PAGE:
Businesses across the United States have had to close their doors in recent weeks due to government orders enacted in the hopes of slowing the spread of the coronavirus (COVID-19). These temporary closures have encouraged many business owners to file business interruption insurance claims in the hopes of protecting their companies during the shutdown. Yet, many of these claims have been denied.
This raises the question: What situations does business interruption insurance cover, and which will cause your claim to be denied? Our Houston business litigation lawyers explain some of the most common excuses for business interruption insurance claims and whether or not there are any exceptions for pandemics.
What is the Purpose of Business Interruption Insurance?
Business interruption insurance is designed to keep your business afloat if it is forced to temporarily shut down due to circumstances outside of your control. Your insurance policy should cover any income your business would have made had it remained open, the exact amount of which is determined by reviewing your financial records. Business interruption insurance can also cover costs such as rent and electricity that you are still obligated to pay even though your business has ceased operating as normal.
So, what situations will allow you to file a claim? Typically, there must be some event that causes physical damage to your place of business and/or the products you sell in order to receive insurance.
There are three major categories of reasonable business interruptions:
- Criminal activities, such as burglary and arson, that force a temporary closure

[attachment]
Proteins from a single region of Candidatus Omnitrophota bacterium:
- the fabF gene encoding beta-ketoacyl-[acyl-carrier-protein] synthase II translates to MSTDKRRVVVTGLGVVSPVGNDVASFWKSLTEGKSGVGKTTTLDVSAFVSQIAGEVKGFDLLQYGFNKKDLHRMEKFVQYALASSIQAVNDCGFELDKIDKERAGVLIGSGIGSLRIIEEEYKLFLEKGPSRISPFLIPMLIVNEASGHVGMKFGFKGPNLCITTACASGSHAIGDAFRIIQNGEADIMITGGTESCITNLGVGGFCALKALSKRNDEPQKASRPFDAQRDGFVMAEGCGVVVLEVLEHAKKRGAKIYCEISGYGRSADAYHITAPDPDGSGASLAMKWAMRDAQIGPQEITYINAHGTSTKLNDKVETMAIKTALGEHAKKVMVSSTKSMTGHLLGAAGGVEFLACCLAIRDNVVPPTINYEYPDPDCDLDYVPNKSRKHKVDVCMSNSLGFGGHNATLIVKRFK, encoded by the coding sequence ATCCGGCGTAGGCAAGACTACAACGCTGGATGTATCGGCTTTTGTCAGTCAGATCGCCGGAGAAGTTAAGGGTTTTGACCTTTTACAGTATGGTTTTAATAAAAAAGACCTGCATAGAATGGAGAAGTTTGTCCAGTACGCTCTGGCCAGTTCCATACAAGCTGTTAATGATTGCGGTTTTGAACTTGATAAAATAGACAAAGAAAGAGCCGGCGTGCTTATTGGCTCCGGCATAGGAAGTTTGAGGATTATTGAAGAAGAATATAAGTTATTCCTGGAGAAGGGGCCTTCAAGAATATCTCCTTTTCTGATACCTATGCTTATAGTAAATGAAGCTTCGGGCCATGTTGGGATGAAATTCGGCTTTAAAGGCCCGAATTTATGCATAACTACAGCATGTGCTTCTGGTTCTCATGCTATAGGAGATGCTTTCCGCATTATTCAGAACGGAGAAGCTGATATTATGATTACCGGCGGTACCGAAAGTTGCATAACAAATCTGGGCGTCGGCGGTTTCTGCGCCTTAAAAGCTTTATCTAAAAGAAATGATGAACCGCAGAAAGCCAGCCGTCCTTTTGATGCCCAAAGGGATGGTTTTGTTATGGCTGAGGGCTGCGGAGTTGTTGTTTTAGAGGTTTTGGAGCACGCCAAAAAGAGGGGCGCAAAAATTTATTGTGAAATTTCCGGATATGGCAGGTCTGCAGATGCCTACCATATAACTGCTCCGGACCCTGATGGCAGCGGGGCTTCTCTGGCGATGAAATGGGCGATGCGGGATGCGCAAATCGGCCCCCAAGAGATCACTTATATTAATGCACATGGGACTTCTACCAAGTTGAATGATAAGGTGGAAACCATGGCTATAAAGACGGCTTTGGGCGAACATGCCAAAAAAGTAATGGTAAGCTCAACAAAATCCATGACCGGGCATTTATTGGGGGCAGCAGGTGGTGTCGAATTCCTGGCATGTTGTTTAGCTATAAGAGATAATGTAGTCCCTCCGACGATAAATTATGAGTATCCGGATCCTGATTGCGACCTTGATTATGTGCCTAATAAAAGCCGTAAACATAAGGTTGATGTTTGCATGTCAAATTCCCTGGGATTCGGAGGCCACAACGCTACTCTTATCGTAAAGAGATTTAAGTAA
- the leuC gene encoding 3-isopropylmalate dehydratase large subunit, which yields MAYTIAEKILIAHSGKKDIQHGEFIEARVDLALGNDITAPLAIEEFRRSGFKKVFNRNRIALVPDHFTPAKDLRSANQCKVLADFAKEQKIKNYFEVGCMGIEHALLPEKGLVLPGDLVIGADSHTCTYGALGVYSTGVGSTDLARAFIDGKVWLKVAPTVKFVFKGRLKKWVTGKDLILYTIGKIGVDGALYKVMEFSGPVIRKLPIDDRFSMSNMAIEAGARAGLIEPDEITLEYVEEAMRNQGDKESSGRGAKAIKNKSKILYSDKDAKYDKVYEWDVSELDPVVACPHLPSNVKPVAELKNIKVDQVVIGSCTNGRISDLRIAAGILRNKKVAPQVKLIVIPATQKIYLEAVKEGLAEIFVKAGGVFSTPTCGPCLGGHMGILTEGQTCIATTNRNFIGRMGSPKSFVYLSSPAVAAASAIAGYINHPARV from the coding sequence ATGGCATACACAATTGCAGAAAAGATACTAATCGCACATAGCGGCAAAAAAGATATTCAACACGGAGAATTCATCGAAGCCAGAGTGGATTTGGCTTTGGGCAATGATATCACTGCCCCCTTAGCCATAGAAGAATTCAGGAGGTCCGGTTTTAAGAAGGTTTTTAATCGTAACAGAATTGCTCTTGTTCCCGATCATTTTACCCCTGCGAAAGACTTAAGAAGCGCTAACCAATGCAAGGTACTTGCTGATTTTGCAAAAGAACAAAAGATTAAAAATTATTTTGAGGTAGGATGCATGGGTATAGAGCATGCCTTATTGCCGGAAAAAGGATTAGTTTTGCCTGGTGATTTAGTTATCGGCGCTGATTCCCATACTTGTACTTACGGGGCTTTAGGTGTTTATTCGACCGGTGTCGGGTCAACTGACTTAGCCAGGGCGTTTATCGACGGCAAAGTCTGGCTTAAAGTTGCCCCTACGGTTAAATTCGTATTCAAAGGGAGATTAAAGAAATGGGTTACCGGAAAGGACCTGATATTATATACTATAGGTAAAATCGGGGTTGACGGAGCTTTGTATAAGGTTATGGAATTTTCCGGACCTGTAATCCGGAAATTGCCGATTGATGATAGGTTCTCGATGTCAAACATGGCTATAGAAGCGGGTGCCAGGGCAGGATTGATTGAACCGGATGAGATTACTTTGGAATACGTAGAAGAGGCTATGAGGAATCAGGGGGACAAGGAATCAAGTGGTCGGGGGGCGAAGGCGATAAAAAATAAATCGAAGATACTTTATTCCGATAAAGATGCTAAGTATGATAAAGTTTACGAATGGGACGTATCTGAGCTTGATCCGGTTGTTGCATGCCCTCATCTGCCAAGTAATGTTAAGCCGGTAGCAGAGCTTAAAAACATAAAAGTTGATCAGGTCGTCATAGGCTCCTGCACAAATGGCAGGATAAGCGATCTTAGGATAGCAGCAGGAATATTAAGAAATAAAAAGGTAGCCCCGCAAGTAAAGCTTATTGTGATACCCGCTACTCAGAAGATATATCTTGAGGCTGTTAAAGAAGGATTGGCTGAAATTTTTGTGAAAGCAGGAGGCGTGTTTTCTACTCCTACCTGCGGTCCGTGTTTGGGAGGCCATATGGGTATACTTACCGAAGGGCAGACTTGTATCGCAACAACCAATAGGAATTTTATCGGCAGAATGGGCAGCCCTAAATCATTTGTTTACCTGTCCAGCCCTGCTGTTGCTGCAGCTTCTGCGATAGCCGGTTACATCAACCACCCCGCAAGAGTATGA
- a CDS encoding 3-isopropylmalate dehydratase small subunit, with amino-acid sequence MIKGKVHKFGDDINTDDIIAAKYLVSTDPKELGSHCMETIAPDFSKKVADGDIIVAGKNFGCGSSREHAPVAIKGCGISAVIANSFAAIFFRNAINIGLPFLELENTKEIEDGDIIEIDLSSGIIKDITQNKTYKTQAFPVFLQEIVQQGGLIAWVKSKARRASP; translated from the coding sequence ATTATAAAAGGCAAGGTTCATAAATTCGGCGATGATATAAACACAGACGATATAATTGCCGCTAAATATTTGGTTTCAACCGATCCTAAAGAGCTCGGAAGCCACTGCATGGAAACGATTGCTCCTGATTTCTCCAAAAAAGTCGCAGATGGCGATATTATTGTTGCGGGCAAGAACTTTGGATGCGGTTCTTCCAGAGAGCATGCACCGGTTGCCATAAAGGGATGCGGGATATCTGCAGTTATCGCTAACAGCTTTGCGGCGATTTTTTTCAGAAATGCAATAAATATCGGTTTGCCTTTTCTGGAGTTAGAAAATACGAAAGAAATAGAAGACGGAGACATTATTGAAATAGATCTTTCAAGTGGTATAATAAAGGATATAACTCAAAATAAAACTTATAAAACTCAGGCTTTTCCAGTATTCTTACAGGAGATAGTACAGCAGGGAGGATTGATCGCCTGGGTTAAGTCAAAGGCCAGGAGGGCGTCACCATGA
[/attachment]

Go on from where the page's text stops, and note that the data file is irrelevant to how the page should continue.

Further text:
- Natural disasters, such as hurricanes and tornados, that damage your business
- Structural failures, such as a burst pipe, that cause water damage to your venue or products
However, some policies might allow for other events to qualify your business to receive insurance money, such as a government-enforced closure.
Can I File a Claim for COVID-19?
It depends on your policy. With stay-at-home and social distancing orders currently active in most U.S. states, there is a good chance that your insurance claim will be approved if your policy includes language suggesting it will cover expenses lost during a temporary closure that was mandated by the government.
However, not all insurance policies cover this kind of scenario. If your COVID-19 related claim is denied, this is likely because your policy does not allow a pandemic or government order as a valid reason. Yet, because insurance companies sometimes choose their best interests over your business’, a denial could potentially be a sign of insurance bad faith.
If you believe your insurance company has wrongfully denied your business interruption insurance claim, the best course of action is to contact an attorney. During a free consultation, your attorney can review your policy details and figure out whether or not you have a case.
At Farah Law, we believe in holding insurance companies accountable for bad faith. If you have been wrongfully denied insurance that your business is entitled to, we will fight back on your behalf.